From April 2020 midway through April 2021, the Cerro Gordo County Sheriff's Office collected $76,900 from weapon permitting fees. For Floyd County, from March 2020 to March 2021, that total is $26,575. In 2020, the Mitchell County Sheriff’s Office had $2,750.00 for gun permits. The Worth County Sheriff's Office took in $14,415 over the same stretch as Floyd.
With a recent change in Iowa law, all those fees are likely to take a hit.
Earlier this month, Gov. Kim Reynolds signed House File 756 into law, which eliminates a requirement that Iowans obtain a permit to acquire or carry handguns and loosens other state restrictions. Under the current system, an Iowa resident had to get a permit from a county sheriff who would run a required federal background check before the person could be issued a five-year permit. Come July 1, that will no longer be the case.
"I think our permitting is going to go down slightly," Cerro Gordo County Sheriff Kevin Pals said. "I don’t think it’s going to drop off to zero because a lot of people want that permit not only for local carry but (if they) winter in other states."
Pals then went on to say that he also doesn't expect a major dip in gun permitting, whose fees go back into a county general fund, because going through that process will mean someone's background check is already done, which would save them time when buying a weapon from a federally-licensed dealer.
Floyd County Sheriff Jeffrey Crooks echoed Pals' thoughts and also believes his department won't see a huge downtown in people getting their permits.
"I think there’ll be a little bit of a dip but not a lot because people who travel will still want to have their permit," he said. Also, one thing about that is when you go to purchase a gun, that background check has already been completed. That may speed the process up when they go to purchase weapons."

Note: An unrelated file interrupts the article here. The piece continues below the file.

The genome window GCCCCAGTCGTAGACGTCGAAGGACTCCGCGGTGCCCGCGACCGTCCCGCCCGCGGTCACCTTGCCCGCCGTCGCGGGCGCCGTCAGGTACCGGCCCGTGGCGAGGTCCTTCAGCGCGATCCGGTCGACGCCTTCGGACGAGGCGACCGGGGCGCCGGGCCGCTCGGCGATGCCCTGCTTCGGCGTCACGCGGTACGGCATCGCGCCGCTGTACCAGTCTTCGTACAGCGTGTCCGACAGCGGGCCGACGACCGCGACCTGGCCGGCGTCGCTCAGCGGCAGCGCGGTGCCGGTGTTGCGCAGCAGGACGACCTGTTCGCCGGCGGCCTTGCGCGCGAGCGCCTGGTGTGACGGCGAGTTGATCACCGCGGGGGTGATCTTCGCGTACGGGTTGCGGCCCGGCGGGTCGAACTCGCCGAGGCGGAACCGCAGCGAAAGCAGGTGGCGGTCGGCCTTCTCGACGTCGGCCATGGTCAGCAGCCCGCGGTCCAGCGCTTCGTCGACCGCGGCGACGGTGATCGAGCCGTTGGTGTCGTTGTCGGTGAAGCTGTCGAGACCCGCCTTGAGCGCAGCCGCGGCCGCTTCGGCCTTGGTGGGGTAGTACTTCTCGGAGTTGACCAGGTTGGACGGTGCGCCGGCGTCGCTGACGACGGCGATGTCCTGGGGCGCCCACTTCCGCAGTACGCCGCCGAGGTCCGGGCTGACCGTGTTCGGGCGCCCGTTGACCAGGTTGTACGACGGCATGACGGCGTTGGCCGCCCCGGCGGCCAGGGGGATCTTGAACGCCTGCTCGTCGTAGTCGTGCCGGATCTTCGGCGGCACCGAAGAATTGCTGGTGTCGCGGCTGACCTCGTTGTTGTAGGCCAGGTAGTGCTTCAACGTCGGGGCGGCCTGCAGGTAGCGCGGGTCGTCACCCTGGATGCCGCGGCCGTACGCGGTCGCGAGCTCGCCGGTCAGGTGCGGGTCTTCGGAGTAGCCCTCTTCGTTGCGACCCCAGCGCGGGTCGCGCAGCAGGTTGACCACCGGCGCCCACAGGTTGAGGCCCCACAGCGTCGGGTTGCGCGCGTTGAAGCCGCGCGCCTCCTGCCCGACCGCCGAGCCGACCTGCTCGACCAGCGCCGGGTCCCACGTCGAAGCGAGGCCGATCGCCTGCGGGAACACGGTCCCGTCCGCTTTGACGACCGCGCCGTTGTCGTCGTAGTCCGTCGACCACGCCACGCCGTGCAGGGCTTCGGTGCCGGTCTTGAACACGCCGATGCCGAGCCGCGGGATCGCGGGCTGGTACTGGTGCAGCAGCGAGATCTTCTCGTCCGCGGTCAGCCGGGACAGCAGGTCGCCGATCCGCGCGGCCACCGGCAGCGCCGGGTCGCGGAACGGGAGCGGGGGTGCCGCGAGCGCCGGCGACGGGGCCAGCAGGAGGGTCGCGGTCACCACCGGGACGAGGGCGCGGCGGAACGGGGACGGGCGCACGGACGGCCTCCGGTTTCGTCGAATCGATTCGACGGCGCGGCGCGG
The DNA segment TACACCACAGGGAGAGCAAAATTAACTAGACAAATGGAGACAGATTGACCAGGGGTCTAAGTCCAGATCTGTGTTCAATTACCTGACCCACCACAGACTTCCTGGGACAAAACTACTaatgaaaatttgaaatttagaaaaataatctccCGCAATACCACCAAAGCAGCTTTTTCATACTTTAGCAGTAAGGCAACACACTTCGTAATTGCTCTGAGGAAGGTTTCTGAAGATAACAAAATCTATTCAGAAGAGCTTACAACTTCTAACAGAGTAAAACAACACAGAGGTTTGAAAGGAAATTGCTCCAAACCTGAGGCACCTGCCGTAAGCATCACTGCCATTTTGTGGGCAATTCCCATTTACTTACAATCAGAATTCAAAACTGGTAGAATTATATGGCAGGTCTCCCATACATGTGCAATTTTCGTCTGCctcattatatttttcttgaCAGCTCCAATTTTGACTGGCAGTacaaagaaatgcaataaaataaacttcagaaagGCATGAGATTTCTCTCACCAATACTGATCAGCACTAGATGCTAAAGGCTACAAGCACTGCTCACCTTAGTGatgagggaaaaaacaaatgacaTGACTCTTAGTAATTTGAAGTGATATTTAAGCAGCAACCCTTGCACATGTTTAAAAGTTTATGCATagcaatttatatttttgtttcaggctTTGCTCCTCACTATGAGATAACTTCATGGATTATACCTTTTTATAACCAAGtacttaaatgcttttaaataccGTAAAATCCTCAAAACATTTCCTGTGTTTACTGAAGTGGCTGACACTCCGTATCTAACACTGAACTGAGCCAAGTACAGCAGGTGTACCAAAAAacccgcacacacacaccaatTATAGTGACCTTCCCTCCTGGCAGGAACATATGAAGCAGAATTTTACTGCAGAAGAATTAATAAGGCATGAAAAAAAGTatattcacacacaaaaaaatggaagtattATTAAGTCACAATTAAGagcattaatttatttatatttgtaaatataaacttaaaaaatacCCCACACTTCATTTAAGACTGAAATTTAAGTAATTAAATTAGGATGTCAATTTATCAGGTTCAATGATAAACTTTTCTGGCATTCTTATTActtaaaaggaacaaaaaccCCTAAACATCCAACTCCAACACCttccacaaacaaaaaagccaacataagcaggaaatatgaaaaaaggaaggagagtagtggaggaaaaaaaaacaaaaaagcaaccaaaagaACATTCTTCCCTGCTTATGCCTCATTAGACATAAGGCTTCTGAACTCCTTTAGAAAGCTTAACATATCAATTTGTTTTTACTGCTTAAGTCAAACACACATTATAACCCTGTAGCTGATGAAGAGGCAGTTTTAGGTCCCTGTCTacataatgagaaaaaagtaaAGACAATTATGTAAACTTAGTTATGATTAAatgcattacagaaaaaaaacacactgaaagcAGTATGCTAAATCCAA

Crooks did then admit that no one can fully know what will happen with the law change and that it will be "interesting" to see.
That's where Worth County Sheriff Dan Fank and Mitchell County Sheriff Greg Beaver are as well. Both are anticipating some sort of drop-off, but not a massive one because they figure people will want to make it easier on themselves when they go to buy a weapon and that they will want to maintain the ability to carry in other states that recognize Iowa gun laws. Beaver specifically noted that the cost for a permit to carry from the sheriff's department, which is $50, would likely be cheaper than what dealers would start to charge if everyone went through them for necessary checks.
Hart Bros. Weaponry owner Kemlin Hart said that someone with a permit coming into his store and wanting to buy makes things "dramatically easier" for him and his employees.
"With the current (system), if you’ve got a handgun permit, we don’t do a background check. Probably about 10% of people have to have an additional background check done," he said.
As for how things will change, Hart expressed some mixed sentiments.
"We’re going to have an influx of new buyers, which is greater, but there’s a challenge there," he said. "I’ve made comparisons to a driver’s license...We’re letting people without that training have that ability...And it’s kind of nerve-wracking."
Hart then went on to acknowledge that he appreciates an amended right to carry and thinks it's a big deal, but that the law wasn't written in the most ideal way.
"It’s going to give some opportunity for people who don’t have time or drive to be able to buy a handgun," he said.
While Pals didn't criticize the law specifically, he did confess that he didn't think the current way of handling permitting was broken.
"It’s still the same problem we’ve had for decades is how do we keep guns out of the hands of criminals," he said. "The law changing does nothing to Iowa citizens who are law abiders."
Fank and Beaver both expressed a wait-and-see approach with just how the new law will affect how their sheriff's offices operate, with Beaver saying, "We still need to be safe in what we do out on the road whether our permit numbers decrease or remain the same."
Crooks, however, did suggest that the change could alter how his officers do things.
"I think when you go into a situation, you may expect a little bit more that people may be armed, but every situation we go into there is danger involved. You have to be on your toes and you have to use your training to de-escalate a situation."
Jared McNett covers local government for the Globe Gazette. You can reach him at Jared.McNett@globegazette.com or by phone at 641-421-0527. Follow Jared on Twitter at @TwoHeadedBoy98.